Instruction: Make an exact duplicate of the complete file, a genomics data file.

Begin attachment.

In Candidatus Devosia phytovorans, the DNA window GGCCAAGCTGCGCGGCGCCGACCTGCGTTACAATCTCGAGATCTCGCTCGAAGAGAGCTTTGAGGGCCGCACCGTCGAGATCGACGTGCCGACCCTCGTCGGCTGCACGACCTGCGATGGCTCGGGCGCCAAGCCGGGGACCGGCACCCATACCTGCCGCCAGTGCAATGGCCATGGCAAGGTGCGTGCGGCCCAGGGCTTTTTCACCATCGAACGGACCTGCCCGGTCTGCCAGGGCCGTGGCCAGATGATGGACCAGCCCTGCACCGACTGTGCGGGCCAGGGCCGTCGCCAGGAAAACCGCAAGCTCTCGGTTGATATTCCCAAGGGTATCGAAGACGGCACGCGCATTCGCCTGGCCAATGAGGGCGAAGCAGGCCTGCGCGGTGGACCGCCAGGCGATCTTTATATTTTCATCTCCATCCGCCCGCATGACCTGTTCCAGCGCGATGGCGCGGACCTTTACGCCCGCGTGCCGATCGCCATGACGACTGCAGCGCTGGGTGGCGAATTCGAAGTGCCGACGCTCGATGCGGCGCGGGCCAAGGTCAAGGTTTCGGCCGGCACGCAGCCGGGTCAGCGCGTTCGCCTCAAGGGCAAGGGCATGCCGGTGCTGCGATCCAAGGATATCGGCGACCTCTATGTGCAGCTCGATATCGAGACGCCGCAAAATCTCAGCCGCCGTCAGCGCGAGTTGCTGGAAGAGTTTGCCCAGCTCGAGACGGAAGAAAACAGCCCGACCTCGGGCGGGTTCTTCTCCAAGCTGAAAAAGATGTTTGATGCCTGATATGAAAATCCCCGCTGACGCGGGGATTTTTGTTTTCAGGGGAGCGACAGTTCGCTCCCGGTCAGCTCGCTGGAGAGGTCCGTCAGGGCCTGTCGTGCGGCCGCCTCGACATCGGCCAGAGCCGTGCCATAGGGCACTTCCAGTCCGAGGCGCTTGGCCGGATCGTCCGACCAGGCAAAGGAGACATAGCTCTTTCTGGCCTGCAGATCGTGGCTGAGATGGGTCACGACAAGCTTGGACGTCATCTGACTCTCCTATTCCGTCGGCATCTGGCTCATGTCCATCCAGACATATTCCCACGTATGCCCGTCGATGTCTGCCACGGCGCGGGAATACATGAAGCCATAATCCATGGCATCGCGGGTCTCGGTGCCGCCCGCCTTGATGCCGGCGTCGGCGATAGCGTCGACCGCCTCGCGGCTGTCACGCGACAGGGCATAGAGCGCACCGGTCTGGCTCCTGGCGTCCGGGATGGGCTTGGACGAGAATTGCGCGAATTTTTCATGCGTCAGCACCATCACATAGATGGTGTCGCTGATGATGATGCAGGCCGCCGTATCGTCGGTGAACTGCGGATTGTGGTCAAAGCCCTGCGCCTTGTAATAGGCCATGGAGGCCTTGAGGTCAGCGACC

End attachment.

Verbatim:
In Candidatus Devosia phytovorans, the DNA window GGCCAAGCTGCGCGGCGCCGACCTGCGTTACAATCTCGAGATCTCGCTCGAAGAGAGCTTTGAGGGCCGCACCGTCGAGATCGACGTGCCGACCCTCGTCGGCTGCACGACCTGCGATGGCTCGGGCGCCAAGCCGGGGACCGGCACCCATACCTGCCGCCAGTGCAATGGCCATGGCAAGGTGCGTGCGGCCCAGGGCTTTTTCACCATCGAACGGACCTGCCCGGTCTGCCAGGGCCGTGGCCAGATGATGGACCAGCCCTGCACCGACTGTGCGGGCCAGGGCCGTCGCCAGGAAAACCGCAAGCTCTCGGTTGATATTCCCAAGGGTATCGAAGACGGCACGCGCATTCGCCTGGCCAATGAGGGCGAAGCAGGCCTGCGCGGTGGACCGCCAGGCGATCTTTATATTTTCATCTCCATCCGCCCGCATGACCTGTTCCAGCGCGATGGCGCGGACCTTTACGCCCGCGTGCCGATCGCCATGACGACTGCAGCGCTGGGTGGCGAATTCGAAGTGCCGACGCTCGATGCGGCGCGGGCCAAGGTCAAGGTTTCGGCCGGCACGCAGCCGGGTCAGCGCGTTCGCCTCAAGGGCAAGGGCATGCCGGTGCTGCGATCCAAGGATATCGGCGACCTCTATGTGCAGCTCGATATCGAGACGCCGCAAAATCTCAGCCGCCGTCAGCGCGAGTTGCTGGAAGAGTTTGCCCAGCTCGAGACGGAAGAAAACAGCCCGACCTCGGGCGGGTTCTTCTCCAAGCTGAAAAAGATGTTTGATGCCTGATATGAAAATCCCCGCTGACGCGGGGATTTTTGTTTTCAGGGGAGCGACAGTTCGCTCCCGGTCAGCTCGCTGGAGAGGTCCGTCAGGGCCTGTCGTGCGGCCGCCTCGACATCGGCCAGAGCCGTGCCATAGGGCACTTCCAGTCCGAGGCGCTTGGCCGGATCGTCCGACCAGGCAAAGGAGACATAGCTCTTTCTGGCCTGCAGATCGTGGCTGAGATGGGTCACGACAAGCTTGGACGTCATCTGACTCTCCTATTCCGTCGGCATCTGGCTCATGTCCATCCAGACATATTCCCACGTATGCCCGTCGATGTCTGCCACGGCGCGGGAATACATGAAGCCATAATCCATGGCATCGCGGGTCTCGGTGCCGCCCGCCTTGATGCCGGCGTCGGCGATAGCGTCGACCGCCTCGCGGCTGTCACGCGACAGGGCATAGAGCGCACCGGTCTGGCTCCTGGCGTCCGGGATGGGCTTGGACGAGAATTGCGCGAATTTTTCATGCGTCAGCACCATCACATAGATGGTGTCGCTGATGATGATGCAGGCCGCCGTATCGTCGGTGAACTGCGGATTGTGGTCAAAGCCCTGCGCCTTGTAATAGGCCATGGAGGCCTTGAGGTCAGCGACC